Young men, please pay attention to this. Rarely do we get such a vision of your two possible futures, so beautifully and starkly laid before us.
You may have seen this guy from Mali. He saw a child dangling from a building. He attacked the problem. He scaled the building. He rescued the little guy.
The four year-old’s dad, who is not in this video. Why is he nowhere to be seen, while his child’s life hangs in the balance? He wasn’t paying attention. He was playing video games.
Now, I’m going to keep this simple, because why not? Here you go. Remember this.
Every single woman in the world admires Guy #1. Every single woman thinks what he just did is very, very attractive.
Every single woman in the world thinks Guy #2 is highly unattractive.
Because every single woman loves men who take responsibility. Guy #2 doesn’t take responsibility. But Guy #1 not only takes responsibility for his own, he takes responsibility for people he doesn’t even know. (In fact, one may argue – as I have – that taking responsibility is at the very essence of real masculinity.)
Every single woman loves men who actually do things in real life. They are not impressed by men who rescue an entire virtual division in Call of Duty. They are very impressed by a man who physically does things in the real physical universe.
Every single woman loves a man who rises above the crowd. Guy #1 does this literally, of course. But think about it: He wasn’t the only one who saw that kid dangling. He was just the only one who said, “I’m fixing this.”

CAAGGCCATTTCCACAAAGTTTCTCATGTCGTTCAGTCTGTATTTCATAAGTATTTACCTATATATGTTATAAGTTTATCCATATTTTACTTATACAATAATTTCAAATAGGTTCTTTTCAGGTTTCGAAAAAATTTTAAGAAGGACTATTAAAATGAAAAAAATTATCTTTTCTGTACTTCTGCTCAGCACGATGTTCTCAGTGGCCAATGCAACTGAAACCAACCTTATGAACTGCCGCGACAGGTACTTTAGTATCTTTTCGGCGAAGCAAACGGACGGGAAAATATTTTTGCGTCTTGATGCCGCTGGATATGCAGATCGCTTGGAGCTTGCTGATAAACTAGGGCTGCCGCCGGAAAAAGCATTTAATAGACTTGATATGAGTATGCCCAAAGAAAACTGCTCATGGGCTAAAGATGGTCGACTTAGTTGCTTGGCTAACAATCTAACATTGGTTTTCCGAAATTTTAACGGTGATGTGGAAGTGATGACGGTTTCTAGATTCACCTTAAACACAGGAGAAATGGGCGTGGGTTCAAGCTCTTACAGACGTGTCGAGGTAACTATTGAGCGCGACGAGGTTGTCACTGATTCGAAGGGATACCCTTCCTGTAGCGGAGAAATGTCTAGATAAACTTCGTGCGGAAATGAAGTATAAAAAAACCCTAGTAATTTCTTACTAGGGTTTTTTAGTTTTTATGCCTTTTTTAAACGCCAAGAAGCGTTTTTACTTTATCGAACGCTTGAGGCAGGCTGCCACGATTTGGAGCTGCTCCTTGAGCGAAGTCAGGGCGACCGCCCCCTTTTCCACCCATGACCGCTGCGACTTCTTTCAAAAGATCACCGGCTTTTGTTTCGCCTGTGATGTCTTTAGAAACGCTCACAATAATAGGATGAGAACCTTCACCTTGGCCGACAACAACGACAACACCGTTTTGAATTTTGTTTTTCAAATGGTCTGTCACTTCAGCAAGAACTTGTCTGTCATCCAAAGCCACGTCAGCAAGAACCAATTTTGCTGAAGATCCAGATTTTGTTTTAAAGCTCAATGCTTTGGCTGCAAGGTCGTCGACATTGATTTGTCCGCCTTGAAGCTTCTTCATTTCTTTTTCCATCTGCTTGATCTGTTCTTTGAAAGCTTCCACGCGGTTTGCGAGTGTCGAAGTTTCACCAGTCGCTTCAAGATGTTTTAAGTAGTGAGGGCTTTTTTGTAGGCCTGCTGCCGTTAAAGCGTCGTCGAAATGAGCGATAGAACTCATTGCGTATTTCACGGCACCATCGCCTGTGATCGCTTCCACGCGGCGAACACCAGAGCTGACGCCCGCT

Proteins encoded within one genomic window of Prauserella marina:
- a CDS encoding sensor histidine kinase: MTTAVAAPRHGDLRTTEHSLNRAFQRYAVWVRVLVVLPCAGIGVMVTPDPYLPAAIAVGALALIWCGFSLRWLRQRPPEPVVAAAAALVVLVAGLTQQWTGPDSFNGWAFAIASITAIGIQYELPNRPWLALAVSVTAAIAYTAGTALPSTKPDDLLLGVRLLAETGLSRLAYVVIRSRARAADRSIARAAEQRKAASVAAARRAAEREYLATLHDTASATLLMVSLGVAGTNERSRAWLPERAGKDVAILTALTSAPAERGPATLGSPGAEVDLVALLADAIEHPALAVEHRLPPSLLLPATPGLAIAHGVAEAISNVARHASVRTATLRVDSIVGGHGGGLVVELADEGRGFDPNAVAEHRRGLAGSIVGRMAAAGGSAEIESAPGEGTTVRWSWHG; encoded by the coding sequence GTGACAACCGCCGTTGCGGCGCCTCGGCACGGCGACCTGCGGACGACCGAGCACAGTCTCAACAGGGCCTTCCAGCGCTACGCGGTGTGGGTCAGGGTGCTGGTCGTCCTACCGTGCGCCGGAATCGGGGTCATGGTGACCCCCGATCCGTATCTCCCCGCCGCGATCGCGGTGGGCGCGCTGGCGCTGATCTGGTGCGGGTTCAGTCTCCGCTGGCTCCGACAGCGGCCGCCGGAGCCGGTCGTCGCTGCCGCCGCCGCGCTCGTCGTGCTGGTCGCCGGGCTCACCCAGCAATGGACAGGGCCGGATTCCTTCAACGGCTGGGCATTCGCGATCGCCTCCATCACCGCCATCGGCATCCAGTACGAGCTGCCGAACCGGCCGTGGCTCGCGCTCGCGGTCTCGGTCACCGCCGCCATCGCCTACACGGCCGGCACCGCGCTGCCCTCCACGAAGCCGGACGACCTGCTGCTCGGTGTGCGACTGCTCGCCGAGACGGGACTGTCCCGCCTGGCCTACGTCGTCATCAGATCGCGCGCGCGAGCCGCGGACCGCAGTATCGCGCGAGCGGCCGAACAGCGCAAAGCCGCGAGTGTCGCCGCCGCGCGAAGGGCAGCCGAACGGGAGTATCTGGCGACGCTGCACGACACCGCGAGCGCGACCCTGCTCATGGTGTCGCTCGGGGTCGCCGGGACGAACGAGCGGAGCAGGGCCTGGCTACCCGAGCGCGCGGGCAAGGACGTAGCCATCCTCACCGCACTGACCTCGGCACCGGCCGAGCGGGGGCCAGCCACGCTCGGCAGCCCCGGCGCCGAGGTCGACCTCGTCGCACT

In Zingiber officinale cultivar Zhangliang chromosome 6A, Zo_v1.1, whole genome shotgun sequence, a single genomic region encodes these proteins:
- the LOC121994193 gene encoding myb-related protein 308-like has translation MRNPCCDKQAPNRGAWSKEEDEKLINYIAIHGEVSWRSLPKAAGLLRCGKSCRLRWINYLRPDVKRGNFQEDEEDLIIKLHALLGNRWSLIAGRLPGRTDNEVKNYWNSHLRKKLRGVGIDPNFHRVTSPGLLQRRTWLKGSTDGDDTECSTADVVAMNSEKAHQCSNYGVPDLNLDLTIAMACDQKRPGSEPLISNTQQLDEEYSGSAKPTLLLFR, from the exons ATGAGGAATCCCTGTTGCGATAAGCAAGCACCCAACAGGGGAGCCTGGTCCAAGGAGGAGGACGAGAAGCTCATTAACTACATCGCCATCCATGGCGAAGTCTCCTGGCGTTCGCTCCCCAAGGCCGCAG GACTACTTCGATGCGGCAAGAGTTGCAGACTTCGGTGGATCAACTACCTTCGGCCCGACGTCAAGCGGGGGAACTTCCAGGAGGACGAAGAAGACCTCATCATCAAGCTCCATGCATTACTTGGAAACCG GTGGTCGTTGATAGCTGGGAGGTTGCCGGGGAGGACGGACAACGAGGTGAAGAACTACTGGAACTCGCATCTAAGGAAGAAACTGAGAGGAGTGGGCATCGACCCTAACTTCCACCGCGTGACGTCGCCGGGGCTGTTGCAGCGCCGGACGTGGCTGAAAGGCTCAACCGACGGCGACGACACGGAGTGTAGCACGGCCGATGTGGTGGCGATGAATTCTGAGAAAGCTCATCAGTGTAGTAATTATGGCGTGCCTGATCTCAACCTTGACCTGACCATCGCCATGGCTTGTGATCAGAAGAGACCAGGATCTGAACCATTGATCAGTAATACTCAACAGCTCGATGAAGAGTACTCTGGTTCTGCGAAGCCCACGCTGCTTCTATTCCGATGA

“But Brant,” you say. “These are really big blanket statements. ‘Every single woman…?’ Really? You can’t say that!”
But this is my blog post, and by golly, I’m going to post something once every six years, and I’m going to say it straight. Here’s another big blanket statement, worth remembering the rest of your life:
A man who’s primary “heroism” is virtual is not the man he could have been. Yes, video games are fun. I know that. I love them. I could play them my whole life. But I’ll be (let’s go with “darned”) if I’m going to look back on my life and see that my God-given drive for adventure and accomplishment was played out in pretend.
You can be Guy #1 or Guy #2. Decide now.
And choose wisely.
Read more stories like this one in Brant Hansen’s book Blessed Are the Misfits: Great News for Believers who are Introverts, Spiritual Strugglers, or Just Feel Like They’re Missing Something.
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